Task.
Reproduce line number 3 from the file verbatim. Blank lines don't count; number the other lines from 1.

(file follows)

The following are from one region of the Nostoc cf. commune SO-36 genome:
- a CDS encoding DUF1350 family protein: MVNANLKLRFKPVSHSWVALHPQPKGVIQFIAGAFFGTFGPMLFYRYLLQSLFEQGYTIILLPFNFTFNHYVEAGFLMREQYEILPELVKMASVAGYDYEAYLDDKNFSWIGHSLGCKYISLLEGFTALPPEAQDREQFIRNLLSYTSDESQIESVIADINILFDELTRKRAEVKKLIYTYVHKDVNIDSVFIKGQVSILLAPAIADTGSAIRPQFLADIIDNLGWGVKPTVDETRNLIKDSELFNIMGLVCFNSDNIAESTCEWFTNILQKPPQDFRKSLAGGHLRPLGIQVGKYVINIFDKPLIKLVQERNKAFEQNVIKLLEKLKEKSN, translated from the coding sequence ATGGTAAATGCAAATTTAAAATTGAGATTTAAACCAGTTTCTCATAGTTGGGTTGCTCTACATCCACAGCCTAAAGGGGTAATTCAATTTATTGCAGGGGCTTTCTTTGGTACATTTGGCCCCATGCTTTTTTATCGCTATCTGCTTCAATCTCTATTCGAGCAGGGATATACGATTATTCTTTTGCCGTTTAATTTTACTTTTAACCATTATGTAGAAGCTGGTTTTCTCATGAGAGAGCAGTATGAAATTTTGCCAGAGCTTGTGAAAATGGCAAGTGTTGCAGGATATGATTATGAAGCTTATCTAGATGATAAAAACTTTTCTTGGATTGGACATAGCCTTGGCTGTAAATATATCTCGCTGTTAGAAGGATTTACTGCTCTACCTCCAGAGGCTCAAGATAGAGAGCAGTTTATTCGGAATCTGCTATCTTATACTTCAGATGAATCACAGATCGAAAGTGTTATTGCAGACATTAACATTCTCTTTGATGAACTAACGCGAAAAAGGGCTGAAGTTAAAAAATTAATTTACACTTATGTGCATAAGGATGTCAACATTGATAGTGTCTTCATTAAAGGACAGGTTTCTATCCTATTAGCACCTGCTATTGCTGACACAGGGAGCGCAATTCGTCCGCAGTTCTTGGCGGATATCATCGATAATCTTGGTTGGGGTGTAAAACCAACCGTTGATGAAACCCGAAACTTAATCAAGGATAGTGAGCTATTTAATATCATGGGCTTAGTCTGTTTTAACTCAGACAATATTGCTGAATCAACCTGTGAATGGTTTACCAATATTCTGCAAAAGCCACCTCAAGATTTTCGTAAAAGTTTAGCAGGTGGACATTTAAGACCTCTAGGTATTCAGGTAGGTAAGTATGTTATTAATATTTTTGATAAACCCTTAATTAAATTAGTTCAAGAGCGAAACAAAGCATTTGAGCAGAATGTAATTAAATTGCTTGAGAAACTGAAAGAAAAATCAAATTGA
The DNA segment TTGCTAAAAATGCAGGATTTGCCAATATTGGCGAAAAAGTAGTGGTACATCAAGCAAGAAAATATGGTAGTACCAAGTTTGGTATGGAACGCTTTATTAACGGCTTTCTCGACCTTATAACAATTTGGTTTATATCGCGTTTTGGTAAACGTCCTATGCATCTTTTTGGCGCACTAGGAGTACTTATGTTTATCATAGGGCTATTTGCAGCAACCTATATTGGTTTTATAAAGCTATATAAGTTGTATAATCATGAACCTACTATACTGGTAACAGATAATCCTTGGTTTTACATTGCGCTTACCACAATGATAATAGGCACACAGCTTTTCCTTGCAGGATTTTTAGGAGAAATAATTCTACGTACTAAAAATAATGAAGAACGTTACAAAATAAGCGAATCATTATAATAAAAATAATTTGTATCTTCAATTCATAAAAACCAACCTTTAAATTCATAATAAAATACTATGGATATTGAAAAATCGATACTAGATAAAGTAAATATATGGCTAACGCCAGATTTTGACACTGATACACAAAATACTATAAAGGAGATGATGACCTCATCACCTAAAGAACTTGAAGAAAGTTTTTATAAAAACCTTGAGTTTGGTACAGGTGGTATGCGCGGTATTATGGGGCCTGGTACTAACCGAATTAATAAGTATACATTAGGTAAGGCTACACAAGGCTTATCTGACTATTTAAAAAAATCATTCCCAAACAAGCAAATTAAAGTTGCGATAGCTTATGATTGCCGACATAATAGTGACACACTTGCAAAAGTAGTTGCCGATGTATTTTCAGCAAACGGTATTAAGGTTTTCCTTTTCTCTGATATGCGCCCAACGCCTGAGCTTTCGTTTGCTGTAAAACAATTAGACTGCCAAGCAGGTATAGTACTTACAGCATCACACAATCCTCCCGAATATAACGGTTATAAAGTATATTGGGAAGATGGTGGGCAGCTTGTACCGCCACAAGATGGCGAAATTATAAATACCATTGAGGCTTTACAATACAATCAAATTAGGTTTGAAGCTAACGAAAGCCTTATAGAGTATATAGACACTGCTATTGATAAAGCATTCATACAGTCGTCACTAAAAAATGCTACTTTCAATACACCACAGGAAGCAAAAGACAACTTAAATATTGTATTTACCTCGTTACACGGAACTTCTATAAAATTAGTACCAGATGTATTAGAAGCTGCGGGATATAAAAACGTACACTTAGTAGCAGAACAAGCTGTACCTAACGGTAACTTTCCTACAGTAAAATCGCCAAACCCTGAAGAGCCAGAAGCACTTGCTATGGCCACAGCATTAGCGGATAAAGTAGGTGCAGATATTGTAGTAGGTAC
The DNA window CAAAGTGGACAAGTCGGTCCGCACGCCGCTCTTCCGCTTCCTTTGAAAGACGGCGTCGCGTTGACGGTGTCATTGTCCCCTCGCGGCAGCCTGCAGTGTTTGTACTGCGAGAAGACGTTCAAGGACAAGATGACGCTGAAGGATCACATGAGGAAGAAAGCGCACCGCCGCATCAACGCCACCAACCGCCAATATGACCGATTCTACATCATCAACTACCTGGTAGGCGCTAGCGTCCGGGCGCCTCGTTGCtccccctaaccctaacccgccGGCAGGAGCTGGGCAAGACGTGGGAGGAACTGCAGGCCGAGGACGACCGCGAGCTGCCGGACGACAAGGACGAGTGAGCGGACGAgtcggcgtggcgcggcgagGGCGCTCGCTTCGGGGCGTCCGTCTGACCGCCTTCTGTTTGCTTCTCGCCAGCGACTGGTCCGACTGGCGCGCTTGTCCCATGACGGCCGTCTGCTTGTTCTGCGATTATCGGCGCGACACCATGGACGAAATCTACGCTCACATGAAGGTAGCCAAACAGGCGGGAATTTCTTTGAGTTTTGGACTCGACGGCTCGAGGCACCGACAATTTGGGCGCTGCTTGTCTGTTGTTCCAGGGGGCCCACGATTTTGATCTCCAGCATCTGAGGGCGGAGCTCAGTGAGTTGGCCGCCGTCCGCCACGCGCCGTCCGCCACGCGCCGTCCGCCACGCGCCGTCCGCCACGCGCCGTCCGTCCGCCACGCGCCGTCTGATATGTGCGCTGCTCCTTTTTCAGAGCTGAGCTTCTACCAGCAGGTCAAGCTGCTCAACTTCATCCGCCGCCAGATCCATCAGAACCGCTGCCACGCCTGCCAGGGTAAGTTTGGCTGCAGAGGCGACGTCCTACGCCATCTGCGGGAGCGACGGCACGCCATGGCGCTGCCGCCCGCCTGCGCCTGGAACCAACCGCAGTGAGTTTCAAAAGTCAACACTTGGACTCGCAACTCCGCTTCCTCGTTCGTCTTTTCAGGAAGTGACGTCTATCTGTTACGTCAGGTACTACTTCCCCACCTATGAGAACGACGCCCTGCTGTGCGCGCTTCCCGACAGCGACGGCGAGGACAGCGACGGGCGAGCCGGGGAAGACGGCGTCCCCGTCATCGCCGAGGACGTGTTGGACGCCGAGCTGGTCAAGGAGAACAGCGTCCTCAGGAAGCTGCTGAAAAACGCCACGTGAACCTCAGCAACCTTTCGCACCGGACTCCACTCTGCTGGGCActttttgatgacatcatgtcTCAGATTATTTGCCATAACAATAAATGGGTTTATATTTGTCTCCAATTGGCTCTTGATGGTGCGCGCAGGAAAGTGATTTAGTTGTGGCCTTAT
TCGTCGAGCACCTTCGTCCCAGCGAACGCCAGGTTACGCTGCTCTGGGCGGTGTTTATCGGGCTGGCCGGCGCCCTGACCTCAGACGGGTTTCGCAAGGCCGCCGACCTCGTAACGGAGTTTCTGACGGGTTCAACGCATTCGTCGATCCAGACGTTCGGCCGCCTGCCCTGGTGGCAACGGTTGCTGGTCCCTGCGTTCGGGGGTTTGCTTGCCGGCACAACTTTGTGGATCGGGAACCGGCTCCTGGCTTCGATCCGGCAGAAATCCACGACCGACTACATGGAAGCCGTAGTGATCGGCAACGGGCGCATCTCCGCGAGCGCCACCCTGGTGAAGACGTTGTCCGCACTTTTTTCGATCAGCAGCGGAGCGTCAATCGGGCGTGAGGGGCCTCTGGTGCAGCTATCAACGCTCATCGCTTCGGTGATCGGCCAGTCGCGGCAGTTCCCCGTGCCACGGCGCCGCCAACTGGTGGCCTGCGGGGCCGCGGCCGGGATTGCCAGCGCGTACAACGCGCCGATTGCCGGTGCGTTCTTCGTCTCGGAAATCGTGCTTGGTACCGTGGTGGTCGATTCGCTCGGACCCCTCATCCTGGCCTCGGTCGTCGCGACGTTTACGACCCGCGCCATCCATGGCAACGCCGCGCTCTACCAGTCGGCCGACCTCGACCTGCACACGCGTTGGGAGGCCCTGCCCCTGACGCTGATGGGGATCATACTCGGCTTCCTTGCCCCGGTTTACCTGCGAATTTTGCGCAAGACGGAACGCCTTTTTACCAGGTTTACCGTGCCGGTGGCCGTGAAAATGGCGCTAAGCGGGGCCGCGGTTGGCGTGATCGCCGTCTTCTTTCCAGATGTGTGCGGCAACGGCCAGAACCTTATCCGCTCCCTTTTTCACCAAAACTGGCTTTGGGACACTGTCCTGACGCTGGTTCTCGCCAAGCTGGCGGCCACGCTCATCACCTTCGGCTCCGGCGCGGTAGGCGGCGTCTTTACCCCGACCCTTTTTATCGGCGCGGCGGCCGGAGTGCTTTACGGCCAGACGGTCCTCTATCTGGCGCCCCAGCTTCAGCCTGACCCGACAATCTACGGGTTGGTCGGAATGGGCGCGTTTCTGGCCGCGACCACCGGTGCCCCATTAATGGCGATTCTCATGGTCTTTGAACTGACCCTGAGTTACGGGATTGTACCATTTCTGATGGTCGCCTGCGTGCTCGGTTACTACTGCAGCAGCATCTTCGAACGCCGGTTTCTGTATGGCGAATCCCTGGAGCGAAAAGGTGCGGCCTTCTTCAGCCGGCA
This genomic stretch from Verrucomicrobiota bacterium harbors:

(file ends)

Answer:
The DNA segment TTGCTAAAAATGCAGGATTTGCCAATATTGGCGAAAAAGTAGTGGTACATCAAGCAAGAAAATATGGTAGTACCAAGTTTGGTATGGAACGCTTTATTAACGGCTTTCTCGACCTTATAACAATTTGGTTTATATCGCGTTTTGGTAAACGTCCTATGCATCTTTTTGGCGCACTAGGAGTACTTATGTTTATCATAGGGCTATTTGCAGCAACCTATATTGGTTTTATAAAGCTATATAAGTTGTATAATCATGAACCTACTATACTGGTAACAGATAATCCTTGGTTTTACATTGCGCTTACCACAATGATAATAGGCACACAGCTTTTCCTTGCAGGATTTTTAGGAGAAATAATTCTACGTACTAAAAATAATGAAGAACGTTACAAAATAAGCGAATCATTATAATAAAAATAATTTGTATCTTCAATTCATAAAAACCAACCTTTAAATTCATAATAAAATACTATGGATATTGAAAAATCGATACTAGATAAAGTAAATATATGGCTAACGCCAGATTTTGACACTGATACACAAAATACTATAAAGGAGATGATGACCTCATCACCTAAAGAACTTGAAGAAAGTTTTTATAAAAACCTTGAGTTTGGTACAGGTGGTATGCGCGGTATTATGGGGCCTGGTACTAACCGAATTAATAAGTATACATTAGGTAAGGCTACACAAGGCTTATCTGACTATTTAAAAAAATCATTCCCAAACAAGCAAATTAAAGTTGCGATAGCTTATGATTGCCGACATAATAGTGACACACTTGCAAAAGTAGTTGCCGATGTATTTTCAGCAAACGGTATTAAGGTTTTCCTTTTCTCTGATATGCGCCCAACGCCTGAGCTTTCGTTTGCTGTAAAACAATTAGACTGCCAAGCAGGTATAGTACTTACAGCATCACACAATCCTCCCGAATATAACGGTTATAAAGTATATTGGGAAGATGGTGGGCAGCTTGTACCGCCACAAGATGGCGAAATTATAAATACCATTGAGGCTTTACAATACAATCAAATTAGGTTTGAAGCTAACGAAAGCCTTATAGAGTATATAGACACTGCTATTGATAAAGCATTCATACAGTCGTCACTAAAAAATGCTACTTTCAATACACCACAGGAAGCAAAAGACAACTTAAATATTGTATTTACCTCGTTACACGGAACTTCTATAAAATTAGTACCAGATGTATTAGAAGCTGCGGGATATAAAAACGTACACTTAGTAGCAGAACAAGCTGTACCTAACGGTAACTTTCCTACAGTAAAATCGCCAAACCCTGAAGAGCCAGAAGCACTTGCTATGGCCACAGCATTAGCGGATAAAGTAGGTGCAGATATTGTAGTAGGTAC